There was good news surrounding L.A. Kings defenseman Willie Mitchell on Wednesday, as he took part in an optional practice.
As per L.A. Kings Insider, it was the first time he’s hit the ice since leaving Saturday’s game against the Ottawa Senators when he took a hard hit from Chris Neil.
Mitchell, who suffered an upper-body injury as a result of the hit, came back in the second period, but then sat out the third. There was some speculation perhaps it was a concussion, especially since he has a history with concussions throughout his career.
“It’s kind of a fine line between doing that and then also being a liability. You don’t want to be a liability either,” said Mitchell, as per L.A. Kings Insider.
“If you can’t play because you don’t have the strength or battle and doing all those things you do as a defenseman, then I don’t want to be on the ice doing that either. That’s why I decided it was time to leave. The last couple days, it’s just getting a little bit of rest and I’ll hopefully be right back at it.”
Mitchell, 36, has played 13 seasons in the National Hockey League. In 33 games this season, he has four assists.
The Kings host the San Jose Sharks in a Pacific Division battle on Thursday. The Kings currently lead the Sharks by two points for that second spot in the ultra competitive division.
The Los Angeles Kings may owe Mike Richards money until 2031 (seriously), but in settling his grievance, the team and player more or less get to turn the page.
Kings GM Dean Lombardi ranks among the NHL’s most outspoken executives. Even so, his discussion of what he calls Richards’ “destructive sprial” is a staggering read from the Los Angeles Times’ Lisa Dillman.
“Without a doubt, the realization of what happened to Mike Richards is the most traumatic episode of my career,” Lombardi said in a written summation he provided to the Los Angeles Times. “At times, I think that I will never recover from it. It is difficult to trust anyone right now – and you begin to question whether you can trust your own judgment. The only thing I can think of that would be worse would be suspecting your wife of cheating on you for five years and then finding out in fact it was true.”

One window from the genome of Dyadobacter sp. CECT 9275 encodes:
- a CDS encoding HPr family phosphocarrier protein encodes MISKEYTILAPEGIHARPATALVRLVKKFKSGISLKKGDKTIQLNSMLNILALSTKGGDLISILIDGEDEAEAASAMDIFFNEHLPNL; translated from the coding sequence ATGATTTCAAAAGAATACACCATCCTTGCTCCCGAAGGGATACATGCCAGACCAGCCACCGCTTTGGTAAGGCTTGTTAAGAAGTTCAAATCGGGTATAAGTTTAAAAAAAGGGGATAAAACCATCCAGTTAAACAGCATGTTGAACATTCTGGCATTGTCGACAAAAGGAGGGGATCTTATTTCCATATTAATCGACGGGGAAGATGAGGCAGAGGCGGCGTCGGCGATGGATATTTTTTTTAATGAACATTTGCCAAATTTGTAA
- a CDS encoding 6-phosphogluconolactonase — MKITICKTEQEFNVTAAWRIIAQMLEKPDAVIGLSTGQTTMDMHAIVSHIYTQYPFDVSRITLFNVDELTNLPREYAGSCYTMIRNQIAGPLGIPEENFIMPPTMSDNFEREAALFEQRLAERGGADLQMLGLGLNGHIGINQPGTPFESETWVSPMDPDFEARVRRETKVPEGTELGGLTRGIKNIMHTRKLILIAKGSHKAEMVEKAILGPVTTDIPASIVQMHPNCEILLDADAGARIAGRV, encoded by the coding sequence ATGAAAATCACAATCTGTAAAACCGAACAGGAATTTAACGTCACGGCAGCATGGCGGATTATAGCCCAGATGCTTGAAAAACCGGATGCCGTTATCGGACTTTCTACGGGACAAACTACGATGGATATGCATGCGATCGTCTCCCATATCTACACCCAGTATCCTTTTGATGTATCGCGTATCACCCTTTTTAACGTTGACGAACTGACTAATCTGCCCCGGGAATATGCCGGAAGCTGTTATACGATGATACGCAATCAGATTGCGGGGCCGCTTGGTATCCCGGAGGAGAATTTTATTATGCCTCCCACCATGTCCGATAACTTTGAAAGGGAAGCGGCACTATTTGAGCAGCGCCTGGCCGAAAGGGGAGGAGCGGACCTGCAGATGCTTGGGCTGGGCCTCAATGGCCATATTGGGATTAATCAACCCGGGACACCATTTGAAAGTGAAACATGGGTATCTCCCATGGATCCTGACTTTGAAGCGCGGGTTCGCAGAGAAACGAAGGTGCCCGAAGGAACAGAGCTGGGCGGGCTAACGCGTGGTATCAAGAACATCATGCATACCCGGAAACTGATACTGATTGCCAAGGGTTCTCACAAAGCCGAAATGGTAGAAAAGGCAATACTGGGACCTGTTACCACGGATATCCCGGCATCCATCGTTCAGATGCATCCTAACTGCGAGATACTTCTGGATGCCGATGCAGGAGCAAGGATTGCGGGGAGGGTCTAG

Lombardi provides plenty of eyebrow-raising statements to Dillman, including:
- He believed he “found his own Derek Jeter” in Richards, a player who “at one time symbolized everything that was special about the sport.”
- Lombardi remarked that “his production dropped 50 percent and the certain ‘it’ factor he had was vaporizing in front of me daily.” (Bold claim: the production part was probably the bigger sticking point.)
- The Kings GM believes that he was “played” by Richards.
Again, it’s a powerful read that you should soak in yourself, even if you’re unhappy with the Lombardi and the Kings handled the situation.
Maybe the most pressing of many lingering questions is: will we get to hear Richards’ side of the story?
Despite owning two Stanley Cup rings, there are a healthy number of people who aren’t wild about Jonathan Quick.
Those people might feel validated through the Los Angeles Kings’ first two games, as he followed a rough loss to the San Jose Sharks with a true stinker against the Arizona Coyotes on Friday.
Sometimes a goalie has a bad night stats-wise, yet his team is as much to blame as anything else. You can probably pin this one on Quick, who allowed four goals on just 14 shots through the first two periods.
Things died down in the final frame, but let’s face it; slowing things down is absolutely the Coyotes’ design with a 4-1 lead (which ultimately resulted in a 4-1 win).
A soft 1-0 goal turned out to be a sign of things to come:
Many expected the Kings to roar into this second game after laying an egg in their opener. Instead, the Coyotes exploited Quick’s struggles for a confidence-booster, which included key prospect Max Domi scoring a goal and an assist.
It’s worth mentioning that Mike Smith looked downright fantastic at times, only drawing more attention to Quick’s struggles.
After a troubled summer and a failed 2014-15 season, Los Angeles was likely eager to start things off the right way.
Instead, they instead will likely focus on the fact that they merely dropped two (ugly) games.